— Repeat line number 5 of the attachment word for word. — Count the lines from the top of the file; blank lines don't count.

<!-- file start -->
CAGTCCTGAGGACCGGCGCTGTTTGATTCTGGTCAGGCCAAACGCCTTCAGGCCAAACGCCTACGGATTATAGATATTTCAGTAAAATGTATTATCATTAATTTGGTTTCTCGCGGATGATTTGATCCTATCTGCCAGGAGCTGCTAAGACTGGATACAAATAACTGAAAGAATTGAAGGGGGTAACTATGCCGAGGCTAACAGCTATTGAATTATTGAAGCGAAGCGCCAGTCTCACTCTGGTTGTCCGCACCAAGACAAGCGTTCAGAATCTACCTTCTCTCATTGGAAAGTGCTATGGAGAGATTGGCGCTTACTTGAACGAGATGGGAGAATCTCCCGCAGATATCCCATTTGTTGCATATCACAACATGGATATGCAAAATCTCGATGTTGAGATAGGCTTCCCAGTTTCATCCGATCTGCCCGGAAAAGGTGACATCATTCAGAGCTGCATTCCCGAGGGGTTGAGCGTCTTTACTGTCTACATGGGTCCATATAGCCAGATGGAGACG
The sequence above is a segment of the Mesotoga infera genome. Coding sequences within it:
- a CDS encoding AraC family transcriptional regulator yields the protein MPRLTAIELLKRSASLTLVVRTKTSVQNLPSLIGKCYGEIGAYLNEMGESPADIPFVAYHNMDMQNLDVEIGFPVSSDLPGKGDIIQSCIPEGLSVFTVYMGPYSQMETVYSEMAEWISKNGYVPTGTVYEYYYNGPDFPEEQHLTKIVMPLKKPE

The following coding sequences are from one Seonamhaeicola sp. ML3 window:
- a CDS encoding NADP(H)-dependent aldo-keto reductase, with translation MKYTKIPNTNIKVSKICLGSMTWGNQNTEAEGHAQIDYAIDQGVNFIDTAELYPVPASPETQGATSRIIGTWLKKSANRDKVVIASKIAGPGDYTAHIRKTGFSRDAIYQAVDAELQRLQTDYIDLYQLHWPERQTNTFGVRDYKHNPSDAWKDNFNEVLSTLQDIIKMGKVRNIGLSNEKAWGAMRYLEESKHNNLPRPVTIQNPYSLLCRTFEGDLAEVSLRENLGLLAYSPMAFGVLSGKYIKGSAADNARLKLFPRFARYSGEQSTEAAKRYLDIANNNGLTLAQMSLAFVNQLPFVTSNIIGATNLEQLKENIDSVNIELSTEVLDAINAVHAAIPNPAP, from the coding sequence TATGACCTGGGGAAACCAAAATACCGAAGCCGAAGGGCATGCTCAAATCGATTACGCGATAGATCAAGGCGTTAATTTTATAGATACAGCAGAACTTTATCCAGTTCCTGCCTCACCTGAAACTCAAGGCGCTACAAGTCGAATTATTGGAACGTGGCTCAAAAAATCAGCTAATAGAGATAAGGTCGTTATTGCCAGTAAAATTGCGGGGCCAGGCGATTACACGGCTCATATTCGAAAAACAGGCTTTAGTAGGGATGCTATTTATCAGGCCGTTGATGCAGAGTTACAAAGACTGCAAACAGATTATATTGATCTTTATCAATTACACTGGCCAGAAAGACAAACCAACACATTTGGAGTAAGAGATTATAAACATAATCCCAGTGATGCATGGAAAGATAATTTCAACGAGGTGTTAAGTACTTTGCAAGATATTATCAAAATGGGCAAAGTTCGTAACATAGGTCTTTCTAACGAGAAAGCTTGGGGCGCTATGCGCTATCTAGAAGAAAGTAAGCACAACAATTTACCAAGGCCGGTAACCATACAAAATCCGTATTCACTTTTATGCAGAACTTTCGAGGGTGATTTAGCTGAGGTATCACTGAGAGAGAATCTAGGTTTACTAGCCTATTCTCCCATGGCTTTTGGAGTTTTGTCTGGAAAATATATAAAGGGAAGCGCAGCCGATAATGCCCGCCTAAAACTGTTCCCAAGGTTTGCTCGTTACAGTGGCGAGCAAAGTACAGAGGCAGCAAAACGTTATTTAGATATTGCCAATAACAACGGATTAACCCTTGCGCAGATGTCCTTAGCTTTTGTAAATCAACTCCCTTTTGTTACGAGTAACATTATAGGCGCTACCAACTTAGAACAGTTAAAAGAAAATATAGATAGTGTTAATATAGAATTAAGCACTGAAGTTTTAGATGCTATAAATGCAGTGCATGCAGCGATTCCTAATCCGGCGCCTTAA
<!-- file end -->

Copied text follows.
- a CDS encoding NADP(H)-dependent aldo-keto reductase, with translation MKYTKIPNTNIKVSKICLGSMTWGNQNTEAEGHAQIDYAIDQGVNFIDTAELYPVPASPETQGATSRIIGTWLKKSANRDKVVIASKIAGPGDYTAHIRKTGFSRDAIYQAVDAELQRLQTDYIDLYQLHWPERQTNTFGVRDYKHNPSDAWKDNFNEVLSTLQDIIKMGKVRNIGLSNEKAWGAMRYLEESKHNNLPRPVTIQNPYSLLCRTFEGDLAEVSLRENLGLLAYSPMAFGVLSGKYIKGSAADNARLKLFPRFARYSGEQSTEAAKRYLDIANNNGLTLAQMSLAFVNQLPFVTSNIIGATNLEQLKENIDSVNIELSTEVLDAINAVHAAIPNPAP, from the coding sequence TATGACCTGGGGAAACCAAAATACCGAAGCCGAAGGGCATGCTCAAATCGATTACGCGATAGATCAAGGCGTTAATTTTATAGATACAGCAGAACTTTATCCAGTTCCTGCCTCACCTGAAACTCAAGGCGCTACAAGTCGAATTATTGGAACGTGGCTCAAAAAATCAGCTAATAGAGATAAGGTCGTTATTGCCAGTAAAATTGCGGGGCCAGGCGATTACACGGCTCATATTCGAAAAACAGGCTTTAGTAGGGATGCTATTTATCAGGCCGTTGATGCAGAGTTACAAAGACTGCAAACAGATTATATTGATCTTTATCAATTACACTGGCCAGAAAGACAAACCAACACATTTGGAGTAAGAGATTATAAACATAATCCCAGTGATGCATGGAAAGATAATTTCAACGAGGTGTTAAGTACTTTGCAAGATATTATCAAAATGGGCAAAGTTCGTAACATAGGTCTTTCTAACGAGAAAGCTTGGGGCGCTATGCGCTATCTAGAAGAAAGTAAGCACAACAATTTACCAAGGCCGGTAACCATACAAAATCCGTATTCACTTTTATGCAGAACTTTCGAGGGTGATTTAGCTGAGGTATCACTGAGAGAGAATCTAGGTTTACTAGCCTATTCTCCCATGGCTTTTGGAGTTTTGTCTGGAAAATATATAAAGGGAAGCGCAGCCGATAATGCCCGCCTAAAACTGTTCCCAAGGTTTGCTCGTTACAGTGGCGAGCAAAGTACAGAGGCAGCAAAACGTTATTTAGATATTGCCAATAACAACGGATTAACCCTTGCGCAGATGTCCTTAGCTTTTGTAAATCAACTCCCTTTTGTTACGAGTAACATTATAGGCGCTACCAACTTAGAACAGTTAAAAGAAAATATAGATAGTGTTAATATAGAATTAAGCACTGAAGTTTTAGATGCTATAAATGCAGTGCATGCAGCGATTCCTAATCCGGCGCCTTAA